Yonder at LitHub, an edited transcript from Red Ink’s panel discussion on literary misfittery. Recently Lidia Yuknavitch’s book The Misfit’s Manifesto dropped (a book based on her TED talk). Red Ink is the quarterly panel curated by Michele Filgate.
“Lidia Yuknavitch: I think a piece of misfitting has to do with our bodies, and living in a body—and this could be all kinds of people—that is literally pained by the cultural narratives coming at it. And in some ways, maybe that’s everybody, because the cultural narratives coming at us are idiotic.”
LARB always has great essays about this biz of ours. Alexis Clements writes What Are the Chances? Success in the Arts in the 21st Century and concludes that money is a bit of a dirty secret in the arts. Most artists working at art or writing full time have ancillary income–help from a spouse, inheritance, real estate success.
“The chances of your book becoming a New York Times best seller in 2012: 0.002 percent ” -Alexis Clements
This is a literary blog and exactly the place literary essays about domestic violence belong.
October is Domestic Violence Awareness month in the US. November is Domestic Violence Awareness month in Canada.
S/he/they don’t have to be hitting you for you to be a victim; abuse happens with gaslighting, lying, cheating, yelling, sexual abuse, dehumanizing you, demeaning you, threatening you, throwing things, frightening you/the children. This month and next, I ask everyone to remember that this is not just a heterosexual, able-bodied crime. The disabled are victims of violence at home at a much higher rate than are the able-bodied. Queers and trans people are frequent victims of violence both outside the household perpetrated by strangers, and inside it perpetrated by their intimate partners. If you want to read more about queer violence, I started a website to collect the pieces I could find about it at www.queerviolence.com.
Thank you, readers, for having the interests of victims at heart this month and next. It is your understanding that will make a difference. Thank you for educating yourselves.
All a household needs for domestic violence to occur is one partner who feels entitled and willing to batter. It’s not about the victim. It’s entirely caused by, about and the fault of the offender.
Why doesn’t she leave? S/he/they have told her that she’s crazy, she’s imagining things, it’s not that bad, s/he/they love her. Periodically, the violence ends and the loving relationship begins anew, refreshed and revitalized This pattern of violence broken by love broken by violence broken by love eventually twists a victim’s mind. She believes in the love. She hungers for it. She needs it. It’s the “real” relationship, after that. The violence is just something to be borne. This creates a psychological condition called trauma bonding. (In a hostage situation the same dynamic would be called Stockholm Syndrome.) When there’s violence, she would give anything, do anything, be anybody just to have the pendulum swing back to where her partner loves and approves of her again.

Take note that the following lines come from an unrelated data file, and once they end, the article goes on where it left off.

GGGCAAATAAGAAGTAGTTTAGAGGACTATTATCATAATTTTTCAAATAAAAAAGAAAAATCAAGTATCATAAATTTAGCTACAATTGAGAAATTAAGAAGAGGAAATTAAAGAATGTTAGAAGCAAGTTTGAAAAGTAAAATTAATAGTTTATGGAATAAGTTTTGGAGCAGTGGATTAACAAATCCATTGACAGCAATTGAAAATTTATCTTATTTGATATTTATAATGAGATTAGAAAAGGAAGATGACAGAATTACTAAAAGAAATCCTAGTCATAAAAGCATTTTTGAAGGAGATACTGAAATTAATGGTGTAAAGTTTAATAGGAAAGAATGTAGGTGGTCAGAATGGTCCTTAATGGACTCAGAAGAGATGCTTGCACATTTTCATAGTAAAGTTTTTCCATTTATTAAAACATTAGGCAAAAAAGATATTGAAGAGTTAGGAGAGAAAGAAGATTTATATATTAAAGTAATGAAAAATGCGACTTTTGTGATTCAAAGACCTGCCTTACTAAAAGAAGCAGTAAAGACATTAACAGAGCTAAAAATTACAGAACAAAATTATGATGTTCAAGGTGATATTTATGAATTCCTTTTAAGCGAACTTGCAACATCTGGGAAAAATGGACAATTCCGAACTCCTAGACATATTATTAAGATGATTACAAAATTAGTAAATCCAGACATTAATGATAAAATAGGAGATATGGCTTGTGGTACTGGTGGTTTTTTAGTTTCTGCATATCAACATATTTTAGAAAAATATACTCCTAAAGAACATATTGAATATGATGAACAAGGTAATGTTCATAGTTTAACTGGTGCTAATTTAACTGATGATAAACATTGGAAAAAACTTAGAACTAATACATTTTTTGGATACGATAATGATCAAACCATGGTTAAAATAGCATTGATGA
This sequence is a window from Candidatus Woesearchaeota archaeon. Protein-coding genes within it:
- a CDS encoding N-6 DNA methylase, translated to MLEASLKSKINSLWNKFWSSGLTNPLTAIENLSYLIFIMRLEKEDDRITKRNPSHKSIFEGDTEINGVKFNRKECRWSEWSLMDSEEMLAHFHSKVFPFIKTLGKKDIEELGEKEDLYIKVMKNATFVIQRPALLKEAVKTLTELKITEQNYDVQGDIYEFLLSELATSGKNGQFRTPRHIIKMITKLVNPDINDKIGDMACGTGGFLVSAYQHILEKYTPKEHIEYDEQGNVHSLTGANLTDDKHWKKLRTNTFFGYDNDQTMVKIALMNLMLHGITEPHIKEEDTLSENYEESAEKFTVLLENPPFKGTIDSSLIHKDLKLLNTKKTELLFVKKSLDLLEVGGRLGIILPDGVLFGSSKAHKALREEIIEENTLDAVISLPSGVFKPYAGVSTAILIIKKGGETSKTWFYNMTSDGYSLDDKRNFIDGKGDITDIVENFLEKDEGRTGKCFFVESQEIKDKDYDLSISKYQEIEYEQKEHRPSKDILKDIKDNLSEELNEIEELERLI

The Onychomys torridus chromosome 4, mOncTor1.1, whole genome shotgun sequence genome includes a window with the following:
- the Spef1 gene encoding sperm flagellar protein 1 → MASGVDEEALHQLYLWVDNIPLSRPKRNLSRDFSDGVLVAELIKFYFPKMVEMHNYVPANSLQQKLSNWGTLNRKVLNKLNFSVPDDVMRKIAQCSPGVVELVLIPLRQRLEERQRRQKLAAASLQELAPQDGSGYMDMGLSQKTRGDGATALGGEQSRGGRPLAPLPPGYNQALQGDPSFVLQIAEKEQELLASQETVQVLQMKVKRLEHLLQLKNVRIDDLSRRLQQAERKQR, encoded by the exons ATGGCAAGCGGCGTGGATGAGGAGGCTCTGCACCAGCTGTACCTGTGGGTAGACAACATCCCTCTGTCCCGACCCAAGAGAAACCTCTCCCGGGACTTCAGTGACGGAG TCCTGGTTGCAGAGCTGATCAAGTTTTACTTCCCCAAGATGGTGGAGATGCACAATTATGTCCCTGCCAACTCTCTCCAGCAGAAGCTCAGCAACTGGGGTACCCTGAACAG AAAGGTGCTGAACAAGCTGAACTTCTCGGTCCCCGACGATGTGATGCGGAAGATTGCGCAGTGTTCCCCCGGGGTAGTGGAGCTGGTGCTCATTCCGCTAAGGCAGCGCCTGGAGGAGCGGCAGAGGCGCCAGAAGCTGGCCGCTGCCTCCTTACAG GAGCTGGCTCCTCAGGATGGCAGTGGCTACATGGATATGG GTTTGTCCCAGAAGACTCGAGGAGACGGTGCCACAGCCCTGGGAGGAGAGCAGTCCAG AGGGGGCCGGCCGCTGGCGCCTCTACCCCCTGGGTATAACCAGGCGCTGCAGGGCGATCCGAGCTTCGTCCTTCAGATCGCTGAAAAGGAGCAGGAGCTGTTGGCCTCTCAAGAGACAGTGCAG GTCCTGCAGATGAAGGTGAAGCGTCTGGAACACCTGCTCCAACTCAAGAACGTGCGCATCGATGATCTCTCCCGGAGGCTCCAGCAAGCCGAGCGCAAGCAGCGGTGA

Kids are often caught in the crossfire and this is particularly grievous because they are observing behaviour that will make them feel “at home” as adults. They won’t know how to form healthy relationships with healthy people. If you can’t make yourself leave for yourself, make yourself leave on behalf of your children.
Call your local transition house because, there, you will have breathing room to think through your circumstances and to begin the process of healing and figuring out the next steps to your free future.
What can you do? Support resources helping battered women. Educate yourself on feminism and why it’s critical to everyone’s future. BELIEVE THE VICTIMS. If you like the offender, and you don’t like the victim, nevertheless, BELIEVE THE VICTIM.
Below, I’ll link to literary essays on abuse. Please feel free to add the ones that have been important to you in the comments.
It Will Look Like a Sunset by Kelly Sundberg, Guernica, Best American Essays
Apology Not Accepted, a blog by Kelly Sundberg with guest essayists on the topic of IPV
(Stay tuned for a book on the topic by Kelly Sundberg in 2018.)
Using CNF to Teach the Realities of Intimate Partner Violence to First Responders: An Annotated Bibliography, by Christian Exoo, Assay Journal
The Story of My Fear Over Time, by Kelly Thompson, The Rumpus
Underwater, by Kelly Thompson, Manifest Station
I Understand Why Some Women Stay, by Virginia Mátir, xojane
The Mule Deer, by Debbie Weingarten, Vela
On Car Accidents and Second Wives, by Mandy Rose, Apology Not Accepted
Never Say I Didn’t Bring You Flowers, by Jane Eaton Hamilton, Apology Not Accepted, Full Grown People, notable in Best American Essays
Yonder at Terrible Minds, here’s the not-so-terrible truth about finishing your novel, by Chuck Wendig.